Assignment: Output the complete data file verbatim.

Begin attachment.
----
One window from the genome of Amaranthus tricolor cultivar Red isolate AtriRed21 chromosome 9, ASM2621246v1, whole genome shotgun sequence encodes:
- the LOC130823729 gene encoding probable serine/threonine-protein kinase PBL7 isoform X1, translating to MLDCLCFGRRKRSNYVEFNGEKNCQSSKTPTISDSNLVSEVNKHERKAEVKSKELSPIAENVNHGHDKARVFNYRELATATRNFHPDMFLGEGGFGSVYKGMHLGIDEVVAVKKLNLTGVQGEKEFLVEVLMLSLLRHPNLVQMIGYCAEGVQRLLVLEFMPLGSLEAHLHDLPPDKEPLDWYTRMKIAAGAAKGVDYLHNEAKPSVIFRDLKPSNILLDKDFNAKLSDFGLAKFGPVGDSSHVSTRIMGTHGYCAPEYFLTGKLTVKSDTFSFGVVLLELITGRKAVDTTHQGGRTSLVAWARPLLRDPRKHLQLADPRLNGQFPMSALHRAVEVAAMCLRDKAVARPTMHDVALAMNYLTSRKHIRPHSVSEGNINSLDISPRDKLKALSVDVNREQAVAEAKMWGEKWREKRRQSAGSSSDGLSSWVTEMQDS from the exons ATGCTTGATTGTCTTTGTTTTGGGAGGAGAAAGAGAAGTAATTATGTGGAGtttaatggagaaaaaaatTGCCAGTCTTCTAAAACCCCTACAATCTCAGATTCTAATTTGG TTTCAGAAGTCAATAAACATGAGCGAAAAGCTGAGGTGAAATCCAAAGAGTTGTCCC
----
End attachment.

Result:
One window from the genome of Amaranthus tricolor cultivar Red isolate AtriRed21 chromosome 9, ASM2621246v1, whole genome shotgun sequence encodes:
- the LOC130823729 gene encoding probable serine/threonine-protein kinase PBL7 isoform X1, translating to MLDCLCFGRRKRSNYVEFNGEKNCQSSKTPTISDSNLVSEVNKHERKAEVKSKELSPIAENVNHGHDKARVFNYRELATATRNFHPDMFLGEGGFGSVYKGMHLGIDEVVAVKKLNLTGVQGEKEFLVEVLMLSLLRHPNLVQMIGYCAEGVQRLLVLEFMPLGSLEAHLHDLPPDKEPLDWYTRMKIAAGAAKGVDYLHNEAKPSVIFRDLKPSNILLDKDFNAKLSDFGLAKFGPVGDSSHVSTRIMGTHGYCAPEYFLTGKLTVKSDTFSFGVVLLELITGRKAVDTTHQGGRTSLVAWARPLLRDPRKHLQLADPRLNGQFPMSALHRAVEVAAMCLRDKAVARPTMHDVALAMNYLTSRKHIRPHSVSEGNINSLDISPRDKLKALSVDVNREQAVAEAKMWGEKWREKRRQSAGSSSDGLSSWVTEMQDS from the exons ATGCTTGATTGTCTTTGTTTTGGGAGGAGAAAGAGAAGTAATTATGTGGAGtttaatggagaaaaaaatTGCCAGTCTTCTAAAACCCCTACAATCTCAGATTCTAATTTGG TTTCAGAAGTCAATAAACATGAGCGAAAAGCTGAGGTGAAATCCAAAGAGTTGTCCC